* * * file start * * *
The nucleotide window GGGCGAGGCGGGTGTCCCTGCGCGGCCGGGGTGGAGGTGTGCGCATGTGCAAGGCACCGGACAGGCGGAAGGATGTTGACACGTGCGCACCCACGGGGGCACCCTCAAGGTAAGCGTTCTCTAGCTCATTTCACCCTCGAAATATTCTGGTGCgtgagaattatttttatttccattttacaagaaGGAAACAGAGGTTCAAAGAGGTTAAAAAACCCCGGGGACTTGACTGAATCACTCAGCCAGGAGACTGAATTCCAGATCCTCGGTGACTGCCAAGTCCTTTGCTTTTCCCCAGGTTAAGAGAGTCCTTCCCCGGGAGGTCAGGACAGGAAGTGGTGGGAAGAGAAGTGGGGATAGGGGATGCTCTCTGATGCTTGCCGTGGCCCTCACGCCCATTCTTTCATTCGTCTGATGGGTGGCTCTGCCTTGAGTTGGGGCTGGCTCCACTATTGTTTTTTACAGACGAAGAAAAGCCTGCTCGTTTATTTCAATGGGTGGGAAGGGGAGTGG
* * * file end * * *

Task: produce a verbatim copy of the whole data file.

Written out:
The nucleotide window GGGCGAGGCGGGTGTCCCTGCGCGGCCGGGGTGGAGGTGTGCGCATGTGCAAGGCACCGGACAGGCGGAAGGATGTTGACACGTGCGCACCCACGGGGGCACCCTCAAGGTAAGCGTTCTCTAGCTCATTTCACCCTCGAAATATTCTGGTGCgtgagaattatttttatttccattttacaagaaGGAAACAGAGGTTCAAAGAGGTTAAAAAACCCCGGGGACTTGACTGAATCACTCAGCCAGGAGACTGAATTCCAGATCCTCGGTGACTGCCAAGTCCTTTGCTTTTCCCCAGGTTAAGAGAGTCCTTCCCCGGGAGGTCAGGACAGGAAGTGGTGGGAAGAGAAGTGGGGATAGGGGATGCTCTCTGATGCTTGCCGTGGCCCTCACGCCCATTCTTTCATTCGTCTGATGGGTGGCTCTGCCTTGAGTTGGGGCTGGCTCCACTATTGTTTTTTACAGACGAAGAAAAGCCTGCTCGTTTATTTCAATGGGTGGGAAGGGGAGTGG